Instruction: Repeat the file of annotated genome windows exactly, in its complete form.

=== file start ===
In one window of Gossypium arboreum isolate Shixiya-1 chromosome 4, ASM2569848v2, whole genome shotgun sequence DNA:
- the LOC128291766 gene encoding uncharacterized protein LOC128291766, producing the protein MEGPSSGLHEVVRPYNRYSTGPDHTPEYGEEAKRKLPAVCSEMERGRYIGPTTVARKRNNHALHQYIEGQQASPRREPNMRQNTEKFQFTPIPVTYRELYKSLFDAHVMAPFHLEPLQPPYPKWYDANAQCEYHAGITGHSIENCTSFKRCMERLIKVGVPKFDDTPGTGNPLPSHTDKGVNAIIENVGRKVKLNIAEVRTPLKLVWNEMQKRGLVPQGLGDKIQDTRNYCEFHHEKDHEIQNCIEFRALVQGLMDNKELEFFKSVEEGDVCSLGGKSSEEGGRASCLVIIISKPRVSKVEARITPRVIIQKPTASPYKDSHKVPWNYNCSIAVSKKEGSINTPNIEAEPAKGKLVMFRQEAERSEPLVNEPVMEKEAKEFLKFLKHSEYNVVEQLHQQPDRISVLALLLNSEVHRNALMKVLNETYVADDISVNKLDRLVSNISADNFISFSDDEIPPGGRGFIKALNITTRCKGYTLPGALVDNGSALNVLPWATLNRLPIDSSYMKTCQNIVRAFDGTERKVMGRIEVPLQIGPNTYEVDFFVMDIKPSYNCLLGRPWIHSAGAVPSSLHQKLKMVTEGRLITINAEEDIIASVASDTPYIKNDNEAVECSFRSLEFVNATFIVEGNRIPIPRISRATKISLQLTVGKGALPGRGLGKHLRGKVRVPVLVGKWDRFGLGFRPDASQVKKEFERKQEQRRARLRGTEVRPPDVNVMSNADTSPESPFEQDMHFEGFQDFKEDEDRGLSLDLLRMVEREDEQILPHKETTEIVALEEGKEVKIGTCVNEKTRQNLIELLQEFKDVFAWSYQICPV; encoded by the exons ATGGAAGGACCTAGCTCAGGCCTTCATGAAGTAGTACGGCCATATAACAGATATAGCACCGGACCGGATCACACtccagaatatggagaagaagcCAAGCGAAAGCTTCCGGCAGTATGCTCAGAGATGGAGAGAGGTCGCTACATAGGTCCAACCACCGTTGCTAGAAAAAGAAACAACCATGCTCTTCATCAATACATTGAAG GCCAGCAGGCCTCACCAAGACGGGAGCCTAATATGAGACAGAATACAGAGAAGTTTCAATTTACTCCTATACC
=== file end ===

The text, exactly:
In one window of Gossypium arboreum isolate Shixiya-1 chromosome 4, ASM2569848v2, whole genome shotgun sequence DNA:
- the LOC128291766 gene encoding uncharacterized protein LOC128291766, producing the protein MEGPSSGLHEVVRPYNRYSTGPDHTPEYGEEAKRKLPAVCSEMERGRYIGPTTVARKRNNHALHQYIEGQQASPRREPNMRQNTEKFQFTPIPVTYRELYKSLFDAHVMAPFHLEPLQPPYPKWYDANAQCEYHAGITGHSIENCTSFKRCMERLIKVGVPKFDDTPGTGNPLPSHTDKGVNAIIENVGRKVKLNIAEVRTPLKLVWNEMQKRGLVPQGLGDKIQDTRNYCEFHHEKDHEIQNCIEFRALVQGLMDNKELEFFKSVEEGDVCSLGGKSSEEGGRASCLVIIISKPRVSKVEARITPRVIIQKPTASPYKDSHKVPWNYNCSIAVSKKEGSINTPNIEAEPAKGKLVMFRQEAERSEPLVNEPVMEKEAKEFLKFLKHSEYNVVEQLHQQPDRISVLALLLNSEVHRNALMKVLNETYVADDISVNKLDRLVSNISADNFISFSDDEIPPGGRGFIKALNITTRCKGYTLPGALVDNGSALNVLPWATLNRLPIDSSYMKTCQNIVRAFDGTERKVMGRIEVPLQIGPNTYEVDFFVMDIKPSYNCLLGRPWIHSAGAVPSSLHQKLKMVTEGRLITINAEEDIIASVASDTPYIKNDNEAVECSFRSLEFVNATFIVEGNRIPIPRISRATKISLQLTVGKGALPGRGLGKHLRGKVRVPVLVGKWDRFGLGFRPDASQVKKEFERKQEQRRARLRGTEVRPPDVNVMSNADTSPESPFEQDMHFEGFQDFKEDEDRGLSLDLLRMVEREDEQILPHKETTEIVALEEGKEVKIGTCVNEKTRQNLIELLQEFKDVFAWSYQICPV; encoded by the exons ATGGAAGGACCTAGCTCAGGCCTTCATGAAGTAGTACGGCCATATAACAGATATAGCACCGGACCGGATCACACtccagaatatggagaagaagcCAAGCGAAAGCTTCCGGCAGTATGCTCAGAGATGGAGAGAGGTCGCTACATAGGTCCAACCACCGTTGCTAGAAAAAGAAACAACCATGCTCTTCATCAATACATTGAAG GCCAGCAGGCCTCACCAAGACGGGAGCCTAATATGAGACAGAATACAGAGAAGTTTCAATTTACTCCTATACC